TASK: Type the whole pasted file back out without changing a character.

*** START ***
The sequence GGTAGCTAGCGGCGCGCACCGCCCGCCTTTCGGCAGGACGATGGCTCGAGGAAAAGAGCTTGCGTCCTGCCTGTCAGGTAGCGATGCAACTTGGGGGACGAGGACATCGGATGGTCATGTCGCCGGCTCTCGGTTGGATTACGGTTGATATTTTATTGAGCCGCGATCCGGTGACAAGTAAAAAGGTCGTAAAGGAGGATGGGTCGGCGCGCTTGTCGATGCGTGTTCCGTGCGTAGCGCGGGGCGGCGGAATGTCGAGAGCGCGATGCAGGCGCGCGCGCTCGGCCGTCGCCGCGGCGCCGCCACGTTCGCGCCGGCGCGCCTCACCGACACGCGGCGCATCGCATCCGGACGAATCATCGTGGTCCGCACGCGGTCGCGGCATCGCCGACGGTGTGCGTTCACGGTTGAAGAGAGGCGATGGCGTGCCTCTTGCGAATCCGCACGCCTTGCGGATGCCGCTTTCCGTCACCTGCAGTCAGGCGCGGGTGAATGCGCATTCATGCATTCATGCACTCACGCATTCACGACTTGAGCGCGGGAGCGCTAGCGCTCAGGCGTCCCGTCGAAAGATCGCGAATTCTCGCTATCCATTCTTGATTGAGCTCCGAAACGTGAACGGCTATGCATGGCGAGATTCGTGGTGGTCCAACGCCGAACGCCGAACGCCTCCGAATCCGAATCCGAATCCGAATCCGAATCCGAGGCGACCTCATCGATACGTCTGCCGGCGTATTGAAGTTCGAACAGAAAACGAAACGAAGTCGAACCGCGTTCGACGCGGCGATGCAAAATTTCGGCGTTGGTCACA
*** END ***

The sequence GGTAGCTAGCGGCGCGCACCGCCCGCCTTTCGGCAGGACGATGGCTCGAGGAAAAGAGCTTGCGTCCTGCCTGTCAGGTAGCGATGCAACTTGGGGGACGAGGACATCGGATGGTCATGTCGCCGGCTCTCGGTTGGATTACGGTTGATATTTTATTGAGCCGCGATCCGGTGACAAGTAAAAAGGTCGTAAAGGAGGATGGGTCGGCGCGCTTGTCGATGCGTGTTCCGTGCGTAGCGCGGGGCGGCGGAATGTCGAGAGCGCGATGCAGGCGCGCGCGCTCGGCCGTCGCCGCGGCGCCGCCACGTTCGCGCCGGCGCGCCTCACCGACACGCGGCGCATCGCATCCGGACGAATCATCGTGGTCCGCACGCGGTCGCGGCATCGCCGACGGTGTGCGTTCACGGTTGAAGAGAGGCGATGGCGTGCCTCTTGCGAATCCGCACGCCTTGCGGATGCCGCTTTCCGTCACCTGCAGTCAGGCGCGGGTGAATGCGCATTCATGCATTCATGCACTCACGCATTCACGACTTGAGCGCGGGAGCGCTAGCGCTCAGGCGTCCCGTCGAAAGATCGCGAATTCTCGCTATCCATTCTTGATTGAGCTCCGAAACGTGAACGGCTATGCATGGCGAGATTCGTGGTGGTCCAACGCCGAACGCCGAACGCCTCCGAATCCGAATCCGAATCCGAATCCGAATCCGAGGCGACCTCATCGATACGTCTGCCGGCGTATTGAAGTTCGAACAGAAAACGAAACGAAGTCGAACCGCGTTCGACGCGGCGATGCAAAATTTCGGCGTTGGTCACA